Monday, 27 April 2015

Homemade Lavender Lemonade Recipe

Another sunny day! I recently tasted a locally produced shop bought lavender lemonade from a local cafe, and was delighted by its unique combination of relaxing and refreshing. 

I was inspired to make my own following a recipe shared with me by one of my lovely social media connections @blessing_beads. It looked so easy and a great way to make use of my dried lavender supplies so I decided to make my own version. It turned out beautifully and with many requests now for the recipe I am sharing it here for all to enjoy.

Ingredients to make 1 litre jug (serves 3-4, simply double or triple to make more):

1-2 teaspoons dried lavender (to taste delicate - 1 tsp, strong - 2 tsp, use in tablespoons for fresh herb, more lavender colour if using more, of course), 1 litre water, 2 fresh lemons, honey to sweeten (or try stevia or plant based syrup for vegan alternative), tray of ice cubes, optional fresh mint or edible flowers for garnish & LOVE.

1. Make a lovely lavender flowers infusion. Stir in 1-2 heaped teaspoons according to taste to a cup or mug of boiled water. Cover with a saucer to keep the aromatic oils from evaporating off and infuse for 15-20min. Strain off the herb and allow the liquid to completely cool.

Lavender is a herbal natural remedy to soothe nerves, ease headaches, aid unsettled sleep, insomnia, calm the spirit. It also has anti inflammatory and antiseptic benefits, so not just a pretty face and beautiful scent. It has many applications internally and externally, but note that a little goes a long way. 

I add just a pinch to herbal tea blends (no more than 5-10%) for an added chill factor, to promote unwinding and relaxation. Just watching them float in the water while they infuse is a meditation in itself. Treat yourself a clear glass mug, cafetiere or teapot for this purpose.

2. Add 2-3 tablespoons of honey to suit your taste. Locally sourced raw honey is ideal if you can get it for additional therapeutic actions to support digestive, detoxifying and energy producing processes. Add it to the lavender infusion while it is still warm to dissolve it in easier, but not straight off the boil to help preserve its beneficial enzymes.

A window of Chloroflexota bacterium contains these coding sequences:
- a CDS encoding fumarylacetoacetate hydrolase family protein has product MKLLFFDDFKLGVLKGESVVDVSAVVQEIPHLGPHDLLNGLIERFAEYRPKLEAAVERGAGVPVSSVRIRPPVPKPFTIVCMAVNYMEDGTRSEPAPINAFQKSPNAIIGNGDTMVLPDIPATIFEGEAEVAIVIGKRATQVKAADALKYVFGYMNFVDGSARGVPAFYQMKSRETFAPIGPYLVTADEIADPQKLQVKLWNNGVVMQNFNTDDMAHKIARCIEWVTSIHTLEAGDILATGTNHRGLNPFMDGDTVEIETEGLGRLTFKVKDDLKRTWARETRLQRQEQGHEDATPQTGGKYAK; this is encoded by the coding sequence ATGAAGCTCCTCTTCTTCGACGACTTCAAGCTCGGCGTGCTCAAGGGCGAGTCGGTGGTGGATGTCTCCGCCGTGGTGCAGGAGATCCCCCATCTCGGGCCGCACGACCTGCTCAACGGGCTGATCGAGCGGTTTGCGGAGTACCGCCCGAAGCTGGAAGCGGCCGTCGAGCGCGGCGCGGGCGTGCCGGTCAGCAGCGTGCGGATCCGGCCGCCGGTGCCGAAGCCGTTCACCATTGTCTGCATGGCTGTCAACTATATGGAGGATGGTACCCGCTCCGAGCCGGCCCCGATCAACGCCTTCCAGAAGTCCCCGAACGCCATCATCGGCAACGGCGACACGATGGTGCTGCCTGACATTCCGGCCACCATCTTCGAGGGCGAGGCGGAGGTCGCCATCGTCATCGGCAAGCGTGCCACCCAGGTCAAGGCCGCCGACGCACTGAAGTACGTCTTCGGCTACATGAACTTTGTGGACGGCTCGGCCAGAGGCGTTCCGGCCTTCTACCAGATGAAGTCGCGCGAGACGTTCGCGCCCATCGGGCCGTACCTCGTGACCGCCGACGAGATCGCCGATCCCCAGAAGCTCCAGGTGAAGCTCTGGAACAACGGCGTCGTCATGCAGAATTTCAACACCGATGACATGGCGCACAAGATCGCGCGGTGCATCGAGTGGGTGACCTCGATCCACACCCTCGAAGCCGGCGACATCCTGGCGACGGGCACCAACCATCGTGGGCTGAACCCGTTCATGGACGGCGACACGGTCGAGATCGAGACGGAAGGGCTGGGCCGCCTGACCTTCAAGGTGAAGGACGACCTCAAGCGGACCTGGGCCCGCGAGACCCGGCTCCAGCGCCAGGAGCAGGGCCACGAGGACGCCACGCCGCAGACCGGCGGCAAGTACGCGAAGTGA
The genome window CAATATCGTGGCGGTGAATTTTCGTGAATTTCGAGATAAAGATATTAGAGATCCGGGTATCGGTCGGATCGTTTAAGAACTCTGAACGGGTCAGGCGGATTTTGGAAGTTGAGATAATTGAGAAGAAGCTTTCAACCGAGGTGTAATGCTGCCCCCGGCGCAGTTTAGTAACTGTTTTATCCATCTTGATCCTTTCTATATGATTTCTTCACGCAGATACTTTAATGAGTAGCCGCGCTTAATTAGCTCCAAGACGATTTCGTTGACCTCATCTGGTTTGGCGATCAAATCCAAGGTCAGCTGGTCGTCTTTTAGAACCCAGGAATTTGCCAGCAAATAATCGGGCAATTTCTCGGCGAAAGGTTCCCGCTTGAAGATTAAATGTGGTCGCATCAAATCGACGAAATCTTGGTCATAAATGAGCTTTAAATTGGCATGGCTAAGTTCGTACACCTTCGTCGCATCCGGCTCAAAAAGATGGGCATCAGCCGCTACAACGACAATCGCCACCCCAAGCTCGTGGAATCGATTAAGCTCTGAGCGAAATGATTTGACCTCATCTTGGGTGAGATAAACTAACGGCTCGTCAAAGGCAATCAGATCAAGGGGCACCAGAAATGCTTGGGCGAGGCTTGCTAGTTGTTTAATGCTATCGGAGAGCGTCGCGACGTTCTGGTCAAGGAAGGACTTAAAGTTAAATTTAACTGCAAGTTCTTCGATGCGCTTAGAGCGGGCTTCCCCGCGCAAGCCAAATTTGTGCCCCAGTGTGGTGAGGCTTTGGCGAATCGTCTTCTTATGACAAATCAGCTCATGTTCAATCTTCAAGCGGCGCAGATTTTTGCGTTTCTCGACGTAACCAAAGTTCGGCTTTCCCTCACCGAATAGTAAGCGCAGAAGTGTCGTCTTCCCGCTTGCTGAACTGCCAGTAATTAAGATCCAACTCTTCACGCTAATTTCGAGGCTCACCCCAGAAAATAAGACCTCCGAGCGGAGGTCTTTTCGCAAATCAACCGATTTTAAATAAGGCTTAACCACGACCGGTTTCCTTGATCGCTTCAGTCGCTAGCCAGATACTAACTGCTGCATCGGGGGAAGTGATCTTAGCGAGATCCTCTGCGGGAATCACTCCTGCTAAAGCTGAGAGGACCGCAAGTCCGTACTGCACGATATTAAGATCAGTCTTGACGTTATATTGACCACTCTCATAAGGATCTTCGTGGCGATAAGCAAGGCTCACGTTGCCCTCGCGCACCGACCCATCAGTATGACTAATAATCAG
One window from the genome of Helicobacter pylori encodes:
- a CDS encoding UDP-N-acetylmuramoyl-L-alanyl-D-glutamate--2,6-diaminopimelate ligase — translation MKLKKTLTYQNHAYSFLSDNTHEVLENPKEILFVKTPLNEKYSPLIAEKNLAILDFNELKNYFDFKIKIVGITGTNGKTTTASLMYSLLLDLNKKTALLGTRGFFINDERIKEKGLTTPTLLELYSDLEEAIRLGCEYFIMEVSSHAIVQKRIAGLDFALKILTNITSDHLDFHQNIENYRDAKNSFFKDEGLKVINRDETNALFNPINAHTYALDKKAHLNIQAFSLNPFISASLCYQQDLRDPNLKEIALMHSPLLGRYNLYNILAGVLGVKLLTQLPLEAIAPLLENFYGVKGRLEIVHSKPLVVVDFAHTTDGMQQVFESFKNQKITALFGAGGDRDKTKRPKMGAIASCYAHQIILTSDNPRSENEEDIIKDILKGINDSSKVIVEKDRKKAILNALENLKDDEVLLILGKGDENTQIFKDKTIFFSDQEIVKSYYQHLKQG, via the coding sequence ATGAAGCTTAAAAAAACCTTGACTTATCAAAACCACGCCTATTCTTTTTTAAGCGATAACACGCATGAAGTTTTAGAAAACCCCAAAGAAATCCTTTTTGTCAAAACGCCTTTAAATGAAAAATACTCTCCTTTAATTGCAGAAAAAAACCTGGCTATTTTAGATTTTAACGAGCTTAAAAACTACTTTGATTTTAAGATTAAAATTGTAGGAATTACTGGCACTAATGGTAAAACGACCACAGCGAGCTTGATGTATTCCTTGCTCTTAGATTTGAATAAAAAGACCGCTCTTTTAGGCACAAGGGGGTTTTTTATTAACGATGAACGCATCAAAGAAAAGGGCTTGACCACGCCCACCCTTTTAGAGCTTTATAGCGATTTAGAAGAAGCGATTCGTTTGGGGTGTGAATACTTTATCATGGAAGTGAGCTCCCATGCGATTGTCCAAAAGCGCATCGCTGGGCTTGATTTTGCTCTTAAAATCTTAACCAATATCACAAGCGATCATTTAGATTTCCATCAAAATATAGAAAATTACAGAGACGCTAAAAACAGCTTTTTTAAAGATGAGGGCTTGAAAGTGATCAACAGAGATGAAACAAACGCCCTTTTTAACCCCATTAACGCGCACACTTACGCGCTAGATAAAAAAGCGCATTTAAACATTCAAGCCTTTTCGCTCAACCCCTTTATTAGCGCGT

Most honeys are already pre-heated to high temperatures to strain off residues so you don't need to wait for the water temperature to cool if its not raw. Check with your producer to find out if you aren't sure. Small scale producers are less likely to do this, so pick some up at your local farmers' market. You can also taste the difference.

3. Slice 1 of the lemons into quarters and squeeze out the juice, straining it into a jug to remove the seeds and press out the pulp with the back of a spoon to extract all the juice.

4. Add the lavender honey infusion to the lemon juice.

5. Slice the lemon for garnish and add to the jug with a tray of ice cubes to cool and top up with water to make a litre's volume. 

You can simply put in the fridge to cool if you don't have ice, or pour into a sealed container secured by rocks in a cool stream for a while if you're out in the wild.

6. Add springs of mint if you wish. I tried this and found the strong mint flavour took away from the subtle taste of lavender, so preferred to garnish with a few foraged edible flower heads growing near me. 

Check out what's available where ever you might be located. I took this batch outside with me to enjoy while reading my book under the blossoming cherry trees in the park, so a cherry blossom garnish gave it an extra delightful touch of love.

There you have it... 

Sweet, simple and soothing sunny day refreshment, without the preservatives and the refined or artificial sweeteners of many shop bought versions, and made by your own fair hand makes it taste like something else. Make fresh batches as required. You can make up a pot or two of lavender infusion up to a day in advance for larger volumes. Cheers!

I'd love to hear your thoughts, how you liked it if you give this a try at home, or to receive your favourite tips how you make your own homemade lemonade extra special. You're welcome to comment below the blog or leave a note on any of the links below.

To your flourishing health and well being,
Fiona Morris 
Herbalist & Holistic Therapist

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